Los Angeles Kings: Problems Start In Front Of Their Net, Not In It
November 25, 2010 7 Comments
LOS ANGELES — On Thanksgiving Day 2010 in the United States, the Los Angeles Kings are thankful that they played so well early in the season that their current slump—losing five of their last six games—has not moved them to the lower echelon of the National Hockey League’s Western Conference standings.
Their latest debacle, an embarrassing 4-1 blowout loss to the Montreal Canadiens on November 24, was a game in which the Kings were totally dominated by the Habs. Their embarrassing performance shined a bright light on how the Kings have lost their focus, especially when it comes to their defensive assignments.
As I wrote in my latest story for The Hockey Writers (see Los Angeles Kings: Fixing The Defense Must Be The Top Priority), the problem is not the Kings’ pathetic power play, or their goaltending.
More specifically, no one should be blaming backup goaltender Jonathan Bernier, not one bit.
If you peruse the message boards of the various web sites where Kings fans congregate to banter about their team, you will generally find a considerable number berating Bernier for his play, many calling for his proverbial head. Some state rather emphatically that he is not an NHL-caliber goaltender, while others believe that the Kings should ship him back to the Manchester Monarchs of the American Hockey League (the Kings’ primary minor league affiliate), or just trade him for a bag of used pucks.
These comments are misguided, to say the least. In fact, the problem is not between the pipes. Rather, the fault lies at the feet of the skaters in front of them.
Indeed, anyone who has watched the Kings’ last six games must have noticed that they have consistently blown coverages, leaving opposing players wide open in front of the net, in the slot…all over the prime scoring areas.
Opposing teams are taking full advantage of the Kings’ generosity—the vast majority of the goals against have come from the prime scoring areas or wide open one-timers from the top of the slot.
NHL teams are going to capitalize more often than not when given gift-wrapped scoring opportunities like that, no matter who is in goal.
To illustrate, the Kings have allowed 25 goals in their last six games, a stratospheric 4.17 goals-per game.
As I pointed out in that previously mentioned story, “…prior to that, when the Kings were paying closer attention to their defensive assignments, they allowed just 28 goals in 15 games. That’s just 1.87 goals-per game, a difference of more than two goals per game.”
Despite that, some may not yet be convinced that the Kings’ problems are not in goal. Perhaps this will make that more clear for you…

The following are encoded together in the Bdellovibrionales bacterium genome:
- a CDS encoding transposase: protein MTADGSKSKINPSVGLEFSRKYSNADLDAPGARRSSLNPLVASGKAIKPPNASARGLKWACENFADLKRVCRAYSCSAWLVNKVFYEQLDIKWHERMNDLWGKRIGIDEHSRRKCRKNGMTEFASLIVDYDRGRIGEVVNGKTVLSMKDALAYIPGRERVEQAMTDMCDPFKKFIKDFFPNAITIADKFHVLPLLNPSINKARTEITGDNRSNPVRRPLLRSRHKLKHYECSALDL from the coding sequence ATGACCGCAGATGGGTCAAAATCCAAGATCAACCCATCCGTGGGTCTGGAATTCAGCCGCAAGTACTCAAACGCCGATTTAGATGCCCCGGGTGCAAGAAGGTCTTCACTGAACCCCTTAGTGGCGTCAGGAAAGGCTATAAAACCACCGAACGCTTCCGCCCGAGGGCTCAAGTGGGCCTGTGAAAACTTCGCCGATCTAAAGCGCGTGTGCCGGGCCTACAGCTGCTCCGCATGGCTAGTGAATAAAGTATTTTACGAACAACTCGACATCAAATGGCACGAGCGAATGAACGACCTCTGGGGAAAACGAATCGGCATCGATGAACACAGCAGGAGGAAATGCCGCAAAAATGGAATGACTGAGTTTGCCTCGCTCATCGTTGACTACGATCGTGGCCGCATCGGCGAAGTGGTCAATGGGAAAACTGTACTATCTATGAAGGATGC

Admittedly, Bernier is not the goaltender he was last season, when he came up to the Kings and was brilliant in three games, earning a 3-0-0 record, a .957 save percentage, a 1.30 goals-against average (GAA) and one shutout.
Facing the adversity of having to be a backup goaltender for the first time in his life has been more of a challenge than the young netminder probably expected, and that has shown in his play this season. However, that does not explain what has happened to his game during the Kings’ current slide.
In this stretch where the Kings have lost five of its last six games, Bernier is 0-2-0 with a .849 save percentage and a 4.68 GAA—absolutely horrific numbers.
But starting goalie Jonathan Quick’s numbers have also dipped during the slump, as he has a 1-2-0 record, a .894 save percentage and a 2.95 GAA during that span.
Looking at that, one could argue that the goaltenders, especially Bernier, should be playing better and that this is the cause of the Kings’ current woes.
However, while Bernier would be the first to tell you that he is not playing as well as he is capable, that assumption would be dead wrong.
Indeed, all one has to do is look at Bernier’s and Quick’s numbers, especially their save percentages, prior to the Kings’ current slide to understand what the real problem is.
Through November 13, Bernier was 1-1-0 with a .926 save percentage and a 2.01 GAA, while Quick was 10-1-0 with a .948 save percentage, a 1.44 GAA and one shutout—both netminders had outstanding statistics prior to the Kings’ current free fall.
When you compare their before-and-after numbers, it becomes crystal-clear that the Kings’ problems are not between the pipes, and that includes Bernier. Rather, the problem lies at the feet of the skaters in front of them—the defense is allowing opposing teams to waltz right into the slot and walk down to the front of the net, often unchecked, giving up point-blank scoring chances in bunches.
Indeed, it is no coincidence that Bernier’s and Quick’s numbers have taken a hit as the defensive coverage in front of them has been missing in action, and unless the skaters regain their focus and figure out their defensive assignments, their struggles are likely to continue for the foreseeable future.
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